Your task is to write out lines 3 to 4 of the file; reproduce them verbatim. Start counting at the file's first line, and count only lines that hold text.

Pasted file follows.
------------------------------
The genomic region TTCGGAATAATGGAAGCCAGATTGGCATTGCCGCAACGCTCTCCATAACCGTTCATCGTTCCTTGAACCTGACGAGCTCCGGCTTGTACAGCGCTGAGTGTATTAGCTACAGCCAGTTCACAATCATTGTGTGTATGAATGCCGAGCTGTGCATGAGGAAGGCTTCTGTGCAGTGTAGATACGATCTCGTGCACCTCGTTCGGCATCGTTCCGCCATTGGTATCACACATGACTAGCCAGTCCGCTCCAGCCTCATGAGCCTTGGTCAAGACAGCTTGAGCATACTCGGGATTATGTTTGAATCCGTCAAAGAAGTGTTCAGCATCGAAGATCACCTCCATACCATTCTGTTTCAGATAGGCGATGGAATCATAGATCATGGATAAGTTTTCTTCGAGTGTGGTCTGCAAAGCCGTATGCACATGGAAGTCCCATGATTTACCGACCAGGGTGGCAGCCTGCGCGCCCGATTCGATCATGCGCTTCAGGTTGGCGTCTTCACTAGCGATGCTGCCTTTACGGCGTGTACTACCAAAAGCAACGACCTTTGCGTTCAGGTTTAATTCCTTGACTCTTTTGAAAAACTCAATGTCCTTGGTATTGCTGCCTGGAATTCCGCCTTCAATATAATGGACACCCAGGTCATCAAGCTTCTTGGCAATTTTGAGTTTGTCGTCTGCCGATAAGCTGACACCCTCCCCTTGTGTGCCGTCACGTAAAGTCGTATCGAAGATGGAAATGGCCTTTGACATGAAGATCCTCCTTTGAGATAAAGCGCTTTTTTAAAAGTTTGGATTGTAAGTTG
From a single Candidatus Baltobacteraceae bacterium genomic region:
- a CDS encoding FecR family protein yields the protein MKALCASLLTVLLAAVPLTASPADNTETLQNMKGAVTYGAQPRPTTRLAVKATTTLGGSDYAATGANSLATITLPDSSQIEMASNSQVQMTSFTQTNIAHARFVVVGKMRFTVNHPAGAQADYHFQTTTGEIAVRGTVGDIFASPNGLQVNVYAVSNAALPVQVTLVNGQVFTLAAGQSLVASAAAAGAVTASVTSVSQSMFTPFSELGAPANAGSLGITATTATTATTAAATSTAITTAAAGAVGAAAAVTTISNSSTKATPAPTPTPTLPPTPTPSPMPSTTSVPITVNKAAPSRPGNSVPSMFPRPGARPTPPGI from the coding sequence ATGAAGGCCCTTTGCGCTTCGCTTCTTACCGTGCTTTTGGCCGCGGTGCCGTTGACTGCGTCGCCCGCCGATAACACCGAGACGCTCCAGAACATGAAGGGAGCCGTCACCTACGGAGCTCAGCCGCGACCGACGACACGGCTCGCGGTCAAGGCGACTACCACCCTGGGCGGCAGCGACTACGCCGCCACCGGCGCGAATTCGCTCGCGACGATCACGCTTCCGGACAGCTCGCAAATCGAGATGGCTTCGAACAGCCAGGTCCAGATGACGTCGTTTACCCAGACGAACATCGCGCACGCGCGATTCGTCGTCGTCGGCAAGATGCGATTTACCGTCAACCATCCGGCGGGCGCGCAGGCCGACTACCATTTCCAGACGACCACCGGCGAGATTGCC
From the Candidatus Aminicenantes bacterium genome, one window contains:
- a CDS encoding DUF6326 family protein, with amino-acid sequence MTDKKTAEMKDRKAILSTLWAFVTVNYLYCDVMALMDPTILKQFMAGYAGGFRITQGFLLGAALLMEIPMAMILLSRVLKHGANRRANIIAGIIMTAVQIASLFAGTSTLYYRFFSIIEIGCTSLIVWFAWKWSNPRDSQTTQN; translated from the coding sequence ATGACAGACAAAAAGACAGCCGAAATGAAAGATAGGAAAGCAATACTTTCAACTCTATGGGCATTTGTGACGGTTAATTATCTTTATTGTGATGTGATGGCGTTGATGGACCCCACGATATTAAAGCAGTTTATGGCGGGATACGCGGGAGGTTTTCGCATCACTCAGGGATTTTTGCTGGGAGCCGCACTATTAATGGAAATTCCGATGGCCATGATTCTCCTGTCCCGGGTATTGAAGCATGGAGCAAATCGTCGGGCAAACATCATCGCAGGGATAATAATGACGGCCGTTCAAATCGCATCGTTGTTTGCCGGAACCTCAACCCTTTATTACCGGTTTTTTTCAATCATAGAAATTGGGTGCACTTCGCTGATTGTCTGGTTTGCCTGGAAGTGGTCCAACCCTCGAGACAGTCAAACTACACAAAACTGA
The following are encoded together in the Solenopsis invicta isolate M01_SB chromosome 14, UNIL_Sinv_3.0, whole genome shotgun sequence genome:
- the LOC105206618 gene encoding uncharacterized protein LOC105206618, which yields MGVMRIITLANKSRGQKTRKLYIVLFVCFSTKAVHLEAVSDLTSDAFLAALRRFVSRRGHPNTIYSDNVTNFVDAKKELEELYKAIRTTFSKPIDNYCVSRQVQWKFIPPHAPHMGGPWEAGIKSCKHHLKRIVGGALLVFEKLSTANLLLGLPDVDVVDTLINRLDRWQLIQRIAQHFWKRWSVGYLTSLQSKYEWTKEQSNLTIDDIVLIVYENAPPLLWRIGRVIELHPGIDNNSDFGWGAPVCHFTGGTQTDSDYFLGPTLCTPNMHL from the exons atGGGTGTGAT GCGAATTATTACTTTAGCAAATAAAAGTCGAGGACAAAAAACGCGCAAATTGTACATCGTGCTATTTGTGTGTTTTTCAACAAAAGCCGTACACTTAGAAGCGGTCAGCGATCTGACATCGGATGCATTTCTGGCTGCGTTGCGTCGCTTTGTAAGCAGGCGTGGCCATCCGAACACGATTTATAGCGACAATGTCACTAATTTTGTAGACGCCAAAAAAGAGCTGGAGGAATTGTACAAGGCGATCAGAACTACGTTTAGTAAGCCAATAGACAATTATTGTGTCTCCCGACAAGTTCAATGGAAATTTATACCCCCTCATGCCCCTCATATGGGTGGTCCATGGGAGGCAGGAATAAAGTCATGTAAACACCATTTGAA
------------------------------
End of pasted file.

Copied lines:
- a CDS encoding FecR family protein yields the protein MKALCASLLTVLLAAVPLTASPADNTETLQNMKGAVTYGAQPRPTTRLAVKATTTLGGSDYAATGANSLATITLPDSSQIEMASNSQVQMTSFTQTNIAHARFVVVGKMRFTVNHPAGAQADYHFQTTTGEIAVRGTVGDIFASPNGLQVNVYAVSNAALPVQVTLVNGQVFTLAAGQSLVASAAAAGAVTASVTSVSQSMFTPFSELGAPANAGSLGITATTATTATTAAATSTAITTAAAGAVGAAAAVTTISNSSTKATPAPTPTPTLPPTPTPSPMPSTTSVPITVNKAAPSRPGNSVPSMFPRPGARPTPPGI from the coding sequence ATGAAGGCCCTTTGCGCTTCGCTTCTTACCGTGCTTTTGGCCGCGGTGCCGTTGACTGCGTCGCCCGCCGATAACACCGAGACGCTCCAGAACATGAAGGGAGCCGTCACCTACGGAGCTCAGCCGCGACCGACGACACGGCTCGCGGTCAAGGCGACTACCACCCTGGGCGGCAGCGACTACGCCGCCACCGGCGCGAATTCGCTCGCGACGATCACGCTTCCGGACAGCTCGCAAATCGAGATGGCTTCGAACAGCCAGGTCCAGATGACGTCGTTTACCCAGACGAACATCGCGCACGCGCGATTCGTCGTCGTCGGCAAGATGCGATTTACCGTCAACCATCCGGCGGGCGCGCAGGCCGACTACCATTTCCAGACGACCACCGGCGAGATTGCC
From the Candidatus Aminicenantes bacterium genome, one window contains: